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When Alaska's 60 lawmakers return to Juneau next month to start the 24th session of the Alaska Legislature we have the opportunity to move our state forward on a host of issues ranging from education funding to natural resource development.
As president-elect of the Alaska Senate I am committed to leading a legislative effort that improves the quality of life for all Alaskans through these issues and many others for the next two years.
At the top of the legislative agenda will be a proposed contract to finance and build a North Slope natural gas pipeline under the states Stranded Gas Act. The Murkowski administration is expected to send lawmakers contract proposals it has crafted with one or more energy companies that will determine how much revenue the state can expect to make from the project.
While my fellow Republican senators and I are as anxious as all Alaskans to get the gas line built, we will cast a critical eye on the contract. Every lawmaker has the responsibility to make sure that not only is the state getting the maximum revenue possible, but that companies without an ownership stake in the pipeline can also use it to transport gas to market and that Alaska has access to the gas for in-state needs.
The gas pipeline is not just about meeting the needs of Alaskans today. It must provide jobs and economic stability for future generations of Alaskans.
The proposed gas line and the possibility of finally opening the coastal plain of the Arctic National Wildlife Refuge to oil exploration will send our state into a new era of economic prosperity.
For many years the Legislature and the administration have dealt with dwindling oil revenues and the tough decisions that come with it. Historically high oil prices are giving us a brief reprieve next year.
The latest estimates from the state Office of Management and Budget show there will be a surplus of 653 million dollars for fiscal year 2006. While some people might be inclined to use that mountain of cash to go on a spending spree that increases the annual operating budget, the Senate majority is not. I think all reasonable Alaskans understand as we do that this is a temporary windfall and that fiscal restraint is now more important than ever.
Now is the time for the Legislature to pass an amendment to the state constitution that limits the growth of state spending. This amendment prevents bloated state budgets during good economic times and spares everyone from the painful, but inevitable, budget cuts that must be made during an economic downturn.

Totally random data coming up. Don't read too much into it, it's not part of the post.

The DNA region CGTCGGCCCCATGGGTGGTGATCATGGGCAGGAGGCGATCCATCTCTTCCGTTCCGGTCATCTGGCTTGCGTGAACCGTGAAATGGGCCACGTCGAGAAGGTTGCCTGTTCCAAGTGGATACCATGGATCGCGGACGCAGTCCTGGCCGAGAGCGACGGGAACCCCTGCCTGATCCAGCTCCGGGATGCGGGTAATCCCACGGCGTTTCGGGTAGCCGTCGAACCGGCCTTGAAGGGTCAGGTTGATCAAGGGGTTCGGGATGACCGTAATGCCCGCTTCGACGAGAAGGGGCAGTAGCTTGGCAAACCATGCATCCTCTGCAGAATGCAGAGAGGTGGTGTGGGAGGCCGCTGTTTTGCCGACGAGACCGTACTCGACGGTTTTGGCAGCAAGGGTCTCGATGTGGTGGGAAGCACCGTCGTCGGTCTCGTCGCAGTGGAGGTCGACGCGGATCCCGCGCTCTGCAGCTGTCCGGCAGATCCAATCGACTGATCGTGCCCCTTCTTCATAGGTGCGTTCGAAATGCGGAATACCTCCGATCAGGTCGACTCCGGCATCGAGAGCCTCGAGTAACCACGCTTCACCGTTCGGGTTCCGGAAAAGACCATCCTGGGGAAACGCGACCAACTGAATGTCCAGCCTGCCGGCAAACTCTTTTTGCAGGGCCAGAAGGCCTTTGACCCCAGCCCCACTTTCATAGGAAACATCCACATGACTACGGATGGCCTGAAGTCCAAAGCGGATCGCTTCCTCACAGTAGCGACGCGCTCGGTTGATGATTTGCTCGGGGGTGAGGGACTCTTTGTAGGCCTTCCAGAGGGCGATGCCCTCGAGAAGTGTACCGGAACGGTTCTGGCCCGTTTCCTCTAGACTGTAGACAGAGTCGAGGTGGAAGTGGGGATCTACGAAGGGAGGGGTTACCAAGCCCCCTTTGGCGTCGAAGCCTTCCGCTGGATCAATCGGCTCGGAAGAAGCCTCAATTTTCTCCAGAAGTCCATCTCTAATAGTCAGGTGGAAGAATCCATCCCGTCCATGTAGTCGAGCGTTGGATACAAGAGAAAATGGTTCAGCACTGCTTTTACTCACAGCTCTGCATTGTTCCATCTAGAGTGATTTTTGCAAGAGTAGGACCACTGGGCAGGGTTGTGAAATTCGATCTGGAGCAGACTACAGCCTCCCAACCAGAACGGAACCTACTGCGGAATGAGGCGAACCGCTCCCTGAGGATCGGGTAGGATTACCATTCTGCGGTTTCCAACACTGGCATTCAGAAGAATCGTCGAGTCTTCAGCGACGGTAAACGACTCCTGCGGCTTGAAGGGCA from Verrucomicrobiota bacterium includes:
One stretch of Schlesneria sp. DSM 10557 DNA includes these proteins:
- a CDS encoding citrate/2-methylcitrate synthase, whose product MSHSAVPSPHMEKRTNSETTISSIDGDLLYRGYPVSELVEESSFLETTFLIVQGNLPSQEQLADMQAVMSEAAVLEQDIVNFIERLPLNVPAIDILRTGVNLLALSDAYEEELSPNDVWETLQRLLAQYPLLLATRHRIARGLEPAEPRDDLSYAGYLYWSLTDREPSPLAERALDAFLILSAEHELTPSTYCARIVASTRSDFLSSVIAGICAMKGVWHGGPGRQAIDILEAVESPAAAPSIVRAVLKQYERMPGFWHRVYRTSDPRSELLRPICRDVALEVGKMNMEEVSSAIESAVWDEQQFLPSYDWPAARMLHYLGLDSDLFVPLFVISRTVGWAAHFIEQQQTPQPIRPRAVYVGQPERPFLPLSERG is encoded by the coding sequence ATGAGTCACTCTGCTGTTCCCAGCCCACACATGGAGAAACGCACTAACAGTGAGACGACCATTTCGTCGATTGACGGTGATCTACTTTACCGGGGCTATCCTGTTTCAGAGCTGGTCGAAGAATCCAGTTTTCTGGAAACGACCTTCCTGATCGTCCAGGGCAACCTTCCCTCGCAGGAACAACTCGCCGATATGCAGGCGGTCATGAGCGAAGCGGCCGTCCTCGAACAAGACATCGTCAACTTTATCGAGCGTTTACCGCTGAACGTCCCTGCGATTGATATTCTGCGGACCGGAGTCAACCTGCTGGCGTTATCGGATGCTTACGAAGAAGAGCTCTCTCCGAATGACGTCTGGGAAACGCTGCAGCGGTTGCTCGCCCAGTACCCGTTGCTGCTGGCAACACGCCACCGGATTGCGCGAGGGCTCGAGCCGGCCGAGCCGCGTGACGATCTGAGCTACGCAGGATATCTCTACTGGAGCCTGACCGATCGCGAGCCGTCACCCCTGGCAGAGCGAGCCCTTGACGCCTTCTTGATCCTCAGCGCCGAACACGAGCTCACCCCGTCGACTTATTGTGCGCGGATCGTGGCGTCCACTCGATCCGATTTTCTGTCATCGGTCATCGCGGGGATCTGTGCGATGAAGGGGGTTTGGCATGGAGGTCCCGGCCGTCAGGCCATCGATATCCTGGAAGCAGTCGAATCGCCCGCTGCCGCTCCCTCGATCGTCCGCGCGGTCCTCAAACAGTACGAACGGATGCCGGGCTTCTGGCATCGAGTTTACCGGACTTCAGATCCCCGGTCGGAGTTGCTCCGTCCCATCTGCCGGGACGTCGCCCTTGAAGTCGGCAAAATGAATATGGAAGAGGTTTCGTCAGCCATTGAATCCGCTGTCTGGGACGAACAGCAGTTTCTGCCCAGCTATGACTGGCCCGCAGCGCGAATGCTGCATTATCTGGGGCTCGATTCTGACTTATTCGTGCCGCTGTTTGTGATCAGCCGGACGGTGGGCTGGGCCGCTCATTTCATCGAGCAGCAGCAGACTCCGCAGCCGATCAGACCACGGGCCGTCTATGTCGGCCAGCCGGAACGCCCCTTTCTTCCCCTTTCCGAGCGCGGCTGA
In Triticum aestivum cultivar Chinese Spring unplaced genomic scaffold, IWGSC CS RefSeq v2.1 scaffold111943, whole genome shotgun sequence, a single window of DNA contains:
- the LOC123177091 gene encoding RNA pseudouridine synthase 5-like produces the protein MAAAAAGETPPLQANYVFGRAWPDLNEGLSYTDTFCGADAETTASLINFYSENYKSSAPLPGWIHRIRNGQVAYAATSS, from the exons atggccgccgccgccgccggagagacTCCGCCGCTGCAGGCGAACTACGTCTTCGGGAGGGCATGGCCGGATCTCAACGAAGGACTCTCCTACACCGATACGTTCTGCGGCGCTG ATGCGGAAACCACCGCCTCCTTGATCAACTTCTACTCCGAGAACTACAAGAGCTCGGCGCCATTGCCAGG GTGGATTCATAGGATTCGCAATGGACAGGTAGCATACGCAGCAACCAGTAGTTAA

Alaska's economy will be based on natural resource development for many decades to come and while we have some control over the pace and scale of that development, we have absolutely no control over what our oil, gas, minerals, timber and other resources sell for on the volatile global commodities market. Passing this constitutional amendment and placing it before voters in 2006 will be one of the major goals for several members of the Senate.
The temporary budget surplus does give lawmakers the chance to catch up on deferred maintenance, invest in education and address capital construction needs.
Last session the Legislature made the largest one-time increase in education funding in state history. School districts across the state are once again faced with the prospect of cutting teachers, slashing programs and increasing class sizes because of shortfalls in the teacher and employee pension programs. My Senate colleagues and I will continue to fund education as much as possible to prevent budget cuts at the local level from impacting the quality of education in both urban and rural classrooms.
The next two years will be turning point for The Last Frontier. I will lead the Senate to the best of my ability to make sure Alaska has a bright future for our children and our children's children.
Sen. Ben Stevens (R-Anchorage) will become Senate president when the legislative session begins Jan. 10.